I've been in the digital media business over 10 years. I am now a VP-level media director and I've worked with dozens of site partners for many years. A premium site I have done A LOT of buying with for many successful branding campaigns over the years recently gave me the hard sell to become part of a client's direct-response campaign. I was skeptical that the site would perform against our aggressive goals due to high CPMs, but the site was willing to negotiate to get the buying rates where they needed to be.
I was open and honest with them. I verbally informed them that their site was recommended as part of the plan at the negotiated rate for a pretty healthy budget amount, but couldn't sign an insertion order until the client approved the plan and the authorization was signed. Based on our history, I thought that would be enough assurance. Apparently it wasn't. The sales rep and site management contacted my CEO to see what could be done about getting on the plan and getting an insertion order signed. I was appalled. Was my word not enough? Did they not understand that sometimes it takes time for clients to give approvals? Who started the rumor that CEOs make media planning decisions anyway?!?
Amy says: I am constantly amazed at how little sales reps know about agencies, agency structure and how they work with their clients. When I was a media director, I would always say that the supervisors and planners were the key purchase decision-makers, and I was just the talking head. This site was lucky that you, as the VP,-MD, were involved to advocate on their behalf in the first place. Why they went to your CEO is almost too weird for me to even address. But since that is the point of this column, here I go.
Maybe the team was very close to making their quarterly goal and this buy was the last few dollars they needed before they could relax. Maybe they had a bad experience with your current agency before you arrived and they are superseding you because of prior bad acts. Either way, I am using this column to say to all sales folks: going above anyone's head to get a signature on an insertion order is dangerous business. First off, you are going to alienate the person you go over and, in this case, how does it make you look when you are contacting a CEO of a national agency for a media buy? Do I even need to elaborate?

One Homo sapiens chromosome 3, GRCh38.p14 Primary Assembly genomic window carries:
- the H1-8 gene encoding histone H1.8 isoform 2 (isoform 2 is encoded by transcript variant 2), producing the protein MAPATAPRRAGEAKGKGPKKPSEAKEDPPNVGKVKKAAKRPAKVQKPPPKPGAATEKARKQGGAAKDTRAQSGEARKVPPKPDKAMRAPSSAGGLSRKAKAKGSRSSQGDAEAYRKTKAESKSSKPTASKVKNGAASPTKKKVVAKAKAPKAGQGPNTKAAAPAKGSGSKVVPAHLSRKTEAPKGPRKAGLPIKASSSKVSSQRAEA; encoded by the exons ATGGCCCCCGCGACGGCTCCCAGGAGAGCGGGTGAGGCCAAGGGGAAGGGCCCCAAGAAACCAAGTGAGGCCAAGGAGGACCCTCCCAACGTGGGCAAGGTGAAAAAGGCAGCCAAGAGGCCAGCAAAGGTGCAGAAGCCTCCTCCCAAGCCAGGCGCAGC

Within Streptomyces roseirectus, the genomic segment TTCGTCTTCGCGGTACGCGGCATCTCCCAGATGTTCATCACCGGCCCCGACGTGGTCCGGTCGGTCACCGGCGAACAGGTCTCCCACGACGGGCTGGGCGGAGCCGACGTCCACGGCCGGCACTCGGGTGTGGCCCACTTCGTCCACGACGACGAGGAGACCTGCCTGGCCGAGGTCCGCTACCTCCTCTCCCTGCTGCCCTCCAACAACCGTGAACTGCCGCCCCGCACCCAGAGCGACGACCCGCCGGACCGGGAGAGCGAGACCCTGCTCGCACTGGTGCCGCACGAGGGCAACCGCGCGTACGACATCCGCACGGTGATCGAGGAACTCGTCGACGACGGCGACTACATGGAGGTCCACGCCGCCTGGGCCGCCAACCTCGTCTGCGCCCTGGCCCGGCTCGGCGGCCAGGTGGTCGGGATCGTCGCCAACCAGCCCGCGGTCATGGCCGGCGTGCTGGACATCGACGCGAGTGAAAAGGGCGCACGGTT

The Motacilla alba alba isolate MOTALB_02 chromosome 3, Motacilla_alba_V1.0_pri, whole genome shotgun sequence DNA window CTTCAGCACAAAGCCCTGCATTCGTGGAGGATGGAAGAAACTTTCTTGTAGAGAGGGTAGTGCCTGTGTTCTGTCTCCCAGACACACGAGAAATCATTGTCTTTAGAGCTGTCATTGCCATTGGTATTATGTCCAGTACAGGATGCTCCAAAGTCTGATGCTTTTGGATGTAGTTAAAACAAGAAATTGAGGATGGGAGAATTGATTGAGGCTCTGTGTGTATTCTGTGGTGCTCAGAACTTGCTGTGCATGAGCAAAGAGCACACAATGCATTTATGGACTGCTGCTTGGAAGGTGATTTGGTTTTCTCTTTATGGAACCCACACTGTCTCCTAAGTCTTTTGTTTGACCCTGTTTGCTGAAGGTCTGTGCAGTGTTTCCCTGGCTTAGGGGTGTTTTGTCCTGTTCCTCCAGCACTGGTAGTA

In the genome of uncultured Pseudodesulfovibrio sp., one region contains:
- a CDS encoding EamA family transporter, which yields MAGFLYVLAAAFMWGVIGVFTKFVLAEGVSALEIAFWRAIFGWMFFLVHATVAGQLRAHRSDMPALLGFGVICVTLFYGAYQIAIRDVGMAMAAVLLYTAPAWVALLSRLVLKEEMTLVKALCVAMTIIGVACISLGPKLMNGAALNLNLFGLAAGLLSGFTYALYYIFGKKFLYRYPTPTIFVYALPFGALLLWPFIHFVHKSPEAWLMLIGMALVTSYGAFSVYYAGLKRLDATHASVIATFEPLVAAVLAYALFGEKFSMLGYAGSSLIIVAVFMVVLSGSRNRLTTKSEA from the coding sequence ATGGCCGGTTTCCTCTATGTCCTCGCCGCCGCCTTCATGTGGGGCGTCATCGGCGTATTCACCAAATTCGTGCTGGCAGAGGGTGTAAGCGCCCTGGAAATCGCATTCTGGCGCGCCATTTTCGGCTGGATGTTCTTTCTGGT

How do you think a CEO of an agency spends her day? Revenue and client relationships dominate the mind of an agency CEO. Specifically, she is thinking about millions of dollars of revenue and dozens of clients, which doesn't leave much time and effort to focus on one insertion, of one campaign, of one individual client. This is not to say that a CEO will not address a very specific issue to do damage control, but in the course of normal business this kind of detail is not something that she would have time to do.
Clearly there is something fishy here, although I can't really figure out what it would be. Jason, why would a CEO be solicited by a sales team for something as normal as this?
Jason says: It's people like this who make me look wildly successful! My sales team pep talk need only go, "Here's where the bar is (no, we are not out drinking. I am merely extending my arm out at waist-level). All you have to do is be a little bit better than this." It is negative motivation, but I use it to let people know that one does not need to hit a home run every time at bat.
The lack of talent and expertise in this business never ceases to amaze me. In our last column (link unnecessary because I know you all read me religiously), I spoke about a dearth of training. Thus, once again, I am not surprised that the situation above occurred -- gobsmacked, embarrassed, ashamed, amazed and admittedly a bit giddy, but not surprised. Add the lack of experience to a down market that has never before occurred in the media business, and you get some very nervous sales executives. Nervousness causes people to act in bizarre ways. Lack of revenue can cause people to act recklessly; just ask Bernie Madoff or MC Hammer. In fact, I just created a new formula that explains this easily:
Nerves - Revenue x Negative Economic Growth = Hammer Time
Thus, once the "premium" site that formerly received brand dollars was chasing the direct-response budget (something that even surprised the agency person), I would have predicted that something weird was going to happen. The "premium" site in question officially "jumped the shark." And we all know once that happens, it is a quick and painful race to the bottom.
I can neither explain nor rationalize why this occurred, but in this market, it will not likely be the last time the Hammer shows himself. For the time being, the media director may just have to say, "You can't touch this."What's YOUR Story?
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